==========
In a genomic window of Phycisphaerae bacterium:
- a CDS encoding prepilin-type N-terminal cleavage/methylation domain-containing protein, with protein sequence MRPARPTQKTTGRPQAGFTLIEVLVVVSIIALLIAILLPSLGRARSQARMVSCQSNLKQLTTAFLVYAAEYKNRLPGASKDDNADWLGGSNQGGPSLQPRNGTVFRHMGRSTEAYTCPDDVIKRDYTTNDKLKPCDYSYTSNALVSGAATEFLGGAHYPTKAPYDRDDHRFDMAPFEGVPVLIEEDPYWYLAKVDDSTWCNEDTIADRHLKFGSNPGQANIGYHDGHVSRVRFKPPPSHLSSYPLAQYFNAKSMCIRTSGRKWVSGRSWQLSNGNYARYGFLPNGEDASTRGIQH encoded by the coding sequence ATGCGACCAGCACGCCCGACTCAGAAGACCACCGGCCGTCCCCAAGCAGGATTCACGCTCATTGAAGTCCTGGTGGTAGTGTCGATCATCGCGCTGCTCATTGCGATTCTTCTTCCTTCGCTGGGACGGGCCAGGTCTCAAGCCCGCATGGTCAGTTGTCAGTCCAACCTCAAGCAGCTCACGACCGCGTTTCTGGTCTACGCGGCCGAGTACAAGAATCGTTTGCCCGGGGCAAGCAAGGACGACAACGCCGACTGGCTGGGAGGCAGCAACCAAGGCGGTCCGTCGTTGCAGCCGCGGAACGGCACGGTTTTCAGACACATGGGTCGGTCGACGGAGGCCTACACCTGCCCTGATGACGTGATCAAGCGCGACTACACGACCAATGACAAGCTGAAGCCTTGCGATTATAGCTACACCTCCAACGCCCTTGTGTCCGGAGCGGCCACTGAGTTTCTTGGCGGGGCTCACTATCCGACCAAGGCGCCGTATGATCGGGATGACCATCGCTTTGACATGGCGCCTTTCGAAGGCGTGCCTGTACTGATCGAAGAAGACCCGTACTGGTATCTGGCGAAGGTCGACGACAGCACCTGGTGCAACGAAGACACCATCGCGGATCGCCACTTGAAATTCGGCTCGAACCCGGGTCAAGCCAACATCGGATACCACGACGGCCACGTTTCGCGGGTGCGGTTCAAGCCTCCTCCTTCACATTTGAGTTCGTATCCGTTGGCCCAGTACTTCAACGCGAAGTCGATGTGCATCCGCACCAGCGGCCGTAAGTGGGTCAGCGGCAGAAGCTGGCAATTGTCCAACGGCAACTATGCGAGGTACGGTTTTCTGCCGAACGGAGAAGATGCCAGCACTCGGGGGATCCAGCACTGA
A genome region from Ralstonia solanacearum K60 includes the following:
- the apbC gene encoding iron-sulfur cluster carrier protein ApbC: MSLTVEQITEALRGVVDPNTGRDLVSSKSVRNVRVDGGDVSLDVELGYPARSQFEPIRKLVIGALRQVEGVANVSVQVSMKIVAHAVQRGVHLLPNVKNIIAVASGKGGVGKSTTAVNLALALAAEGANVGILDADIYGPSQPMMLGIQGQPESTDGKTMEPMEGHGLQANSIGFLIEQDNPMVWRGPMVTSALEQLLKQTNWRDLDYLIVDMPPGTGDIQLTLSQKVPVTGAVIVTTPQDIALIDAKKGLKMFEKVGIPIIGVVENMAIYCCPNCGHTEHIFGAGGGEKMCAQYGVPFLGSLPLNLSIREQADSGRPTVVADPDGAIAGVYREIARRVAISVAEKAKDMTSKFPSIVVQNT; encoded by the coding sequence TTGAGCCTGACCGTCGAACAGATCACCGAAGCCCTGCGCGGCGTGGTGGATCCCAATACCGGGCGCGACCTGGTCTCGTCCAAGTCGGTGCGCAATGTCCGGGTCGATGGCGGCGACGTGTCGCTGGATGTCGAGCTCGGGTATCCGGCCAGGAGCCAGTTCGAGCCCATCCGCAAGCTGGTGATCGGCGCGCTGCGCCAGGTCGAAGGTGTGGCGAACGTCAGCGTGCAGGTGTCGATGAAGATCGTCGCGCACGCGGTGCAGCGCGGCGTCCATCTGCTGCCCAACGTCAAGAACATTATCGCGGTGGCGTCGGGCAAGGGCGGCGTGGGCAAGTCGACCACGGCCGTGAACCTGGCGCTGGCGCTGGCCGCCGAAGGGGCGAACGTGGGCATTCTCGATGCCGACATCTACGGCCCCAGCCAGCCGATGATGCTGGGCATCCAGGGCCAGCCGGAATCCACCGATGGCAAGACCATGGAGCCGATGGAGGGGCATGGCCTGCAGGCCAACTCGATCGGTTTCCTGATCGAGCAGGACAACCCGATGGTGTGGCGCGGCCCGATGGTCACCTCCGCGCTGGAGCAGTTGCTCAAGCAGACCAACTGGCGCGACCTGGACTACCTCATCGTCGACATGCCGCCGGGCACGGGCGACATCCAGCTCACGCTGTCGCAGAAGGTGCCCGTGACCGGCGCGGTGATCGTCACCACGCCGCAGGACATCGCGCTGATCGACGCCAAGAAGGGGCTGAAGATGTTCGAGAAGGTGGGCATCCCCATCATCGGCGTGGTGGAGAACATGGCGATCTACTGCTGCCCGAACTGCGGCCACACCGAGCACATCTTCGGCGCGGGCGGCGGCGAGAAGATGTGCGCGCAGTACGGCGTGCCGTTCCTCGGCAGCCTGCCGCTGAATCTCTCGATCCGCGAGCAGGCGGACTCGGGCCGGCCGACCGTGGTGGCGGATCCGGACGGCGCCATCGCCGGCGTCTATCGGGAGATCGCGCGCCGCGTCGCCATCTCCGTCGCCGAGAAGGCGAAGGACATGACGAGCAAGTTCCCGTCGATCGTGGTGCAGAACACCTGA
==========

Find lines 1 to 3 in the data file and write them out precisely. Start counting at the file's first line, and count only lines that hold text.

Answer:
In a genomic window of Phycisphaerae bacterium:
- a CDS encoding prepilin-type N-terminal cleavage/methylation domain-containing protein, with protein sequence MRPARPTQKTTGRPQAGFTLIEVLVVVSIIALLIAILLPSLGRARSQARMVSCQSNLKQLTTAFLVYAAEYKNRLPGASKDDNADWLGGSNQGGPSLQPRNGTVFRHMGRSTEAYTCPDDVIKRDYTTNDKLKPCDYSYTSNALVSGAATEFLGGAHYPTKAPYDRDDHRFDMAPFEGVPVLIEEDPYWYLAKVDDSTWCNEDTIADRHLKFGSNPGQANIGYHDGHVSRVRFKPPPSHLSSYPLAQYFNAKSMCIRTSGRKWVSGRSWQLSNGNYARYGFLPNGEDASTRGIQH encoded by the coding sequence ATGCGACCAGCACGCCCGACTCAGAAGACCACCGGCCGTCCCCAAGCAGGATTCACGCTCATTGAAGTCCTGGTGGTAGTGTCGATCATCGCGCTGCTCATTGCGATTCTTCTTCCTTCGCTGGGACGGGCCAGGTCTCAAGCCCGCATGGTCAGTTGTCAGTCCAACCTCAAGCAGCTCACGACCGCGTTTCTGGTCTACGCGGCCGAGTACAAGAATCGTTTGCCCGGGGCAAGCAAGGACGACAACGCCGACTGGCTGGGAGGCAGCAACCAAGGCGGTCCGTCGTTGCAGCCGCGGAACGGCACGGTTTTCAGACACATGGGTCGGTCGACGGAGGCCTACACCTGCCCTGATGACGTGATCAAGCGCGACTACACGACCAATGACAAGCTGAAGCCTTGCGATTATAGCTACACCTCCAACGCCCTTGTGTCCGGAGCGGCCACTGAGTTTCTTGGCGGGGCTCACTATCCGACCAAGGCGCCGTATGATCGGGATGACCATCGCTTTGACATGGCGCCTTTCGAAGGCGTGCCTGTACTGATCGAAGAAGACCCGTACTGGTATCTGGCGAAGGTCGACGACAGCACCTGGTGCAACGAAGACACCATCGCGGATCGCCACTTGAAATTCGGCTCGAACCCGGGTCAAGCCAACATCGGATACCACGACGGCCACGTTTCGCGGGTGCGGTTCAAGCCTCCTCCTTCACATTTGAGTTCGTATCCGTTGGCCCAGTACTTCAACGCGAAGTCGATGTGCATCCGCACCAGCGGCCGTAAGTGGGTCAGCGGCAGAAGCTGGCAATTGTCCAACGGCAACTATGCGAGGTACGGTTTTCTGCCGAACGGAGAAGATGCCAGCACTCGGGGGATCCAGCACTGA
A genome region from Ralstonia solanacearum K60 includes the following: